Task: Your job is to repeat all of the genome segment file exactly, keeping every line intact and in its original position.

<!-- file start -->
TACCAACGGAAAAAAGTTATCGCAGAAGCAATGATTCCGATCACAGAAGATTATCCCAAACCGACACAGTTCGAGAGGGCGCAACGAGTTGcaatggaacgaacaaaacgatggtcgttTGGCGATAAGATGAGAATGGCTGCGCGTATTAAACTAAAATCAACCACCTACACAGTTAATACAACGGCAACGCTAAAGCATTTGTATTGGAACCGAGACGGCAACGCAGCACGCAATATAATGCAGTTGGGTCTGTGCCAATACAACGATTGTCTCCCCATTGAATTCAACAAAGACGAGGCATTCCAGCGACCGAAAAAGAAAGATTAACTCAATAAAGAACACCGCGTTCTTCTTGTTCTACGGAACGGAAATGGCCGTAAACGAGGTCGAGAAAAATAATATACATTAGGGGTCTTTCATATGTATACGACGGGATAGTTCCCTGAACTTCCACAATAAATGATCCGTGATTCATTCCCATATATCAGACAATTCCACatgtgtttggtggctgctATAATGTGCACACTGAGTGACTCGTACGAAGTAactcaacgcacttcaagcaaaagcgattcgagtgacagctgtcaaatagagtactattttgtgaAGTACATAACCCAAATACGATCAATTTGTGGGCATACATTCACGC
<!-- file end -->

TACCAACGGAAAAAAGTTATCGCAGAAGCAATGATTCCGATCACAGAAGATTATCCCAAACCGACACAGTTCGAGAGGGCGCAACGAGTTGcaatggaacgaacaaaacgatggtcgttTGGCGATAAGATGAGAATGGCTGCGCGTATTAAACTAAAATCAACCACCTACACAGTTAATACAACGGCAACGCTAAAGCATTTGTATTGGAACCGAGACGGCAACGCAGCACGCAATATAATGCAGTTGGGTCTGTGCCAATACAACGATTGTCTCCCCATTGAATTCAACAAAGACGAGGCATTCCAGCGACCGAAAAAGAAAGATTAACTCAATAAAGAACACCGCGTTCTTCTTGTTCTACGGAACGGAAATGGCCGTAAACGAGGTCGAGAAAAATAATATACATTAGGGGTCTTTCATATGTATACGACGGGATAGTTCCCTGAACTTCCACAATAAATGATCCGTGATTCATTCCCATATATCAGACAATTCCACatgtgtttggtggctgctATAATGTGCACACTGAGTGACTCGTACGAAGTAactcaacgcacttcaagcaaaagcgattcgagtgacagctgtcaaatagagtactattttgtgaAGTACATAACCCAAATACGATCAATTTGTGGGCATACATTCACGC